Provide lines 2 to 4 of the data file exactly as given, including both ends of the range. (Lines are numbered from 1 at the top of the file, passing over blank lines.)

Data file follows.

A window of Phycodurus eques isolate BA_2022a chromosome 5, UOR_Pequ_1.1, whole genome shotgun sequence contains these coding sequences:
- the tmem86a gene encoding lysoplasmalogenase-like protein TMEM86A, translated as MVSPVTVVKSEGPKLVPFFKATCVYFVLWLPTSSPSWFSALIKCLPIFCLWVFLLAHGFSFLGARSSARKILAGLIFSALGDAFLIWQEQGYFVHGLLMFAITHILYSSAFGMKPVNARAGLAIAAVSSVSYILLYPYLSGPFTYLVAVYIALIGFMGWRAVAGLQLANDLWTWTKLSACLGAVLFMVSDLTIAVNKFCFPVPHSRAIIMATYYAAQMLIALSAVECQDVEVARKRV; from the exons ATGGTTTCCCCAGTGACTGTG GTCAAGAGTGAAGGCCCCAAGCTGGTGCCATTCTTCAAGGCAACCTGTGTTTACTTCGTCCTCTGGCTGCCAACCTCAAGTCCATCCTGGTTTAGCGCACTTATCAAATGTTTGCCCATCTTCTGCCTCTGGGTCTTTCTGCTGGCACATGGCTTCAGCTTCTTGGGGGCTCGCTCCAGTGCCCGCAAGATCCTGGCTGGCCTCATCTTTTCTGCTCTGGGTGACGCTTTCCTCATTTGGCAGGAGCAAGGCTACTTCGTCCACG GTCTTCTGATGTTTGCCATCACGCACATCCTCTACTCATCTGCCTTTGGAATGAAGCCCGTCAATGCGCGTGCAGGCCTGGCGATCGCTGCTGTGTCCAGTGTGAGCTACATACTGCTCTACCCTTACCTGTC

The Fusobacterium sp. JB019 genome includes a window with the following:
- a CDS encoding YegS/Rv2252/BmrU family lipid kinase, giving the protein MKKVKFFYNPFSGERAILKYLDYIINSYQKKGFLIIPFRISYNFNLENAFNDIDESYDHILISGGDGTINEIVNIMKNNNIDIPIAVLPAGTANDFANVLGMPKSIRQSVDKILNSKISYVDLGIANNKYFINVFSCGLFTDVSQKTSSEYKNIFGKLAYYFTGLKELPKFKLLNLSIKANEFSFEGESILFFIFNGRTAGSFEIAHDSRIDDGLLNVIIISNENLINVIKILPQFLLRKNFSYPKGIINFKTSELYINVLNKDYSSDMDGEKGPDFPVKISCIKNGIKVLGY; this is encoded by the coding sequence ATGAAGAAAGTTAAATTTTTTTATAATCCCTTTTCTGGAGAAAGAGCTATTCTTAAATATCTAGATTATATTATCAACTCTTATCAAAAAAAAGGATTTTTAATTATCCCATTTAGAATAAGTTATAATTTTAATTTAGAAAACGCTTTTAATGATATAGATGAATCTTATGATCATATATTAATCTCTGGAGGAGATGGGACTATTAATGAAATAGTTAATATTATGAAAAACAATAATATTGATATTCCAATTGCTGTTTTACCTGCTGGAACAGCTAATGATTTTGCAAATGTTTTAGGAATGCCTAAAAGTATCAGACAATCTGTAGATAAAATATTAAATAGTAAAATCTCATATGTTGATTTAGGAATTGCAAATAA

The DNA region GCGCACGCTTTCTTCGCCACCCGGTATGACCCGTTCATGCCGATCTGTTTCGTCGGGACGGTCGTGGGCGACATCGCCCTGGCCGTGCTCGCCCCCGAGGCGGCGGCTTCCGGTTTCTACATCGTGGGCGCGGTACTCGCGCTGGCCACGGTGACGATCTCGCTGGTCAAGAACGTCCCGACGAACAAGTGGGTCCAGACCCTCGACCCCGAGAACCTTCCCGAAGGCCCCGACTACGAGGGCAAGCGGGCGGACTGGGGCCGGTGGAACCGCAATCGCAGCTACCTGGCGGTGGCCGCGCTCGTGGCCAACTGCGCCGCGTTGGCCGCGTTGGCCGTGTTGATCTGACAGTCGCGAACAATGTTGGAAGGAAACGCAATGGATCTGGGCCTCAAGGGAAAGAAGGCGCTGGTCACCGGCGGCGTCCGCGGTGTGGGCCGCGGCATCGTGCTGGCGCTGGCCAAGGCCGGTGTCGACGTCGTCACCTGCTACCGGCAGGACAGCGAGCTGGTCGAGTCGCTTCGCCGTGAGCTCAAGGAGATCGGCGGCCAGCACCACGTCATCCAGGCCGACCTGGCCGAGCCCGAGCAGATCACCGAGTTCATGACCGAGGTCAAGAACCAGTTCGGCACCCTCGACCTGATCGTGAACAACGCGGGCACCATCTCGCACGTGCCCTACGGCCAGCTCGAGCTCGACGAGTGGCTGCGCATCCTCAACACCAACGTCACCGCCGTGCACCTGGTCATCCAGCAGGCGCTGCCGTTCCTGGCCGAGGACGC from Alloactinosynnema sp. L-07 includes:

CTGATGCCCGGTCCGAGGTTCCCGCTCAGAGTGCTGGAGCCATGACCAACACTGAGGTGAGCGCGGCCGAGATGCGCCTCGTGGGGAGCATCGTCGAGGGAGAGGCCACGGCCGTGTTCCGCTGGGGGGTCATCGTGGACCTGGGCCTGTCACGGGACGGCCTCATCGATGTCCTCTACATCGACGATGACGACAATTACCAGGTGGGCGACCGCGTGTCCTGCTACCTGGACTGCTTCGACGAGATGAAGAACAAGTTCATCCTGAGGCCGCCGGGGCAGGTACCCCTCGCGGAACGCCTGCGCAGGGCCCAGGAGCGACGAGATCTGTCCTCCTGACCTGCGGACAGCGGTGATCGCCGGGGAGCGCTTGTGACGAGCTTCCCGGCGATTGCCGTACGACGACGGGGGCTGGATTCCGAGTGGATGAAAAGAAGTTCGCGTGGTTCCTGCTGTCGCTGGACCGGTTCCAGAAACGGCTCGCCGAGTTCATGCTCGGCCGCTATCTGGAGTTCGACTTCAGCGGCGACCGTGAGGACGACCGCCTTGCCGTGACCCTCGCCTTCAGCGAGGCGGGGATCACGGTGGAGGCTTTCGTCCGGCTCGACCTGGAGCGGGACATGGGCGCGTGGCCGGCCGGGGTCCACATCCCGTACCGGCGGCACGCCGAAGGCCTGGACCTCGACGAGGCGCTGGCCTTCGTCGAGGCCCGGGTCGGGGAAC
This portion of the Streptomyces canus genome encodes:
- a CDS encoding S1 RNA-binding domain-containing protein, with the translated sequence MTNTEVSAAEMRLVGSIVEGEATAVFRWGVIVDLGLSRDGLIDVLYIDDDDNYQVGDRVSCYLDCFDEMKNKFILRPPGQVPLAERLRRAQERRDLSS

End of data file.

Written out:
- the tmem86a gene encoding lysoplasmalogenase-like protein TMEM86A, translated as MVSPVTVVKSEGPKLVPFFKATCVYFVLWLPTSSPSWFSALIKCLPIFCLWVFLLAHGFSFLGARSSARKILAGLIFSALGDAFLIWQEQGYFVHGLLMFAITHILYSSAFGMKPVNARAGLAIAAVSSVSYILLYPYLSGPFTYLVAVYIALIGFMGWRAVAGLQLANDLWTWTKLSACLGAVLFMVSDLTIAVNKFCFPVPHSRAIIMATYYAAQMLIALSAVECQDVEVARKRV; from the exons ATGGTTTCCCCAGTGACTGTG GTCAAGAGTGAAGGCCCCAAGCTGGTGCCATTCTTCAAGGCAACCTGTGTTTACTTCGTCCTCTGGCTGCCAACCTCAAGTCCATCCTGGTTTAGCGCACTTATCAAATGTTTGCCCATCTTCTGCCTCTGGGTCTTTCTGCTGGCACATGGCTTCAGCTTCTTGGGGGCTCGCTCCAGTGCCCGCAAGATCCTGGCTGGCCTCATCTTTTCTGCTCTGGGTGACGCTTTCCTCATTTGGCAGGAGCAAGGCTACTTCGTCCACG GTCTTCTGATGTTTGCCATCACGCACATCCTCTACTCATCTGCCTTTGGAATGAAGCCCGTCAATGCGCGTGCAGGCCTGGCGATCGCTGCTGTGTCCAGTGTGAGCTACATACTGCTCTACCCTTACCTGTC

The Fusobacterium sp. JB019 genome includes a window with the following:
- a CDS encoding YegS/Rv2252/BmrU family lipid kinase, giving the protein MKKVKFFYNPFSGERAILKYLDYIINSYQKKGFLIIPFRISYNFNLENAFNDIDESYDHILISGGDGTINEIVNIMKNNNIDIPIAVLPAGTANDFANVLGMPKSIRQSVDKILNSKISYVDLGIANNKYFINVFSCGLFTDVSQKTSSEYKNIFGKLAYYFTGLKELPKFKLLNLSIKANEFSFEGESILFFIFNGRTAGSFEIAHDSRIDDGLLNVIIISNENLINVIKILPQFLLRKNFSYPKGIINFKTSELYINVLNKDYSSDMDGEKGPDFPVKISCIKNGIKVLGY; this is encoded by the coding sequence ATGAAGAAAGTTAAATTTTTTTATAATCCCTTTTCTGGAGAAAGAGCTATTCTTAAATATCTAGATTATATTATCAACTCTTATCAAAAAAAAGGATTTTTAATTATCCCATTTAGAATAAGTTATAATTTTAATTTAGAAAACGCTTTTAATGATATAGATGAATCTTATGATCATATATTAATCTCTGGAGGAGATGGGACTATTAATGAAATAGTTAATATTATGAAAAACAATAATATTGATATTCCAATTGCTGTTTTACCTGCTGGAACAGCTAATGATTTTGCAAATGTTTTAGGAATGCCTAAAAGTATCAGACAATCTGTAGATAAAATATTAAATAGTAAAATCTCATATGTTGATTTAGGAATTGCAAATAA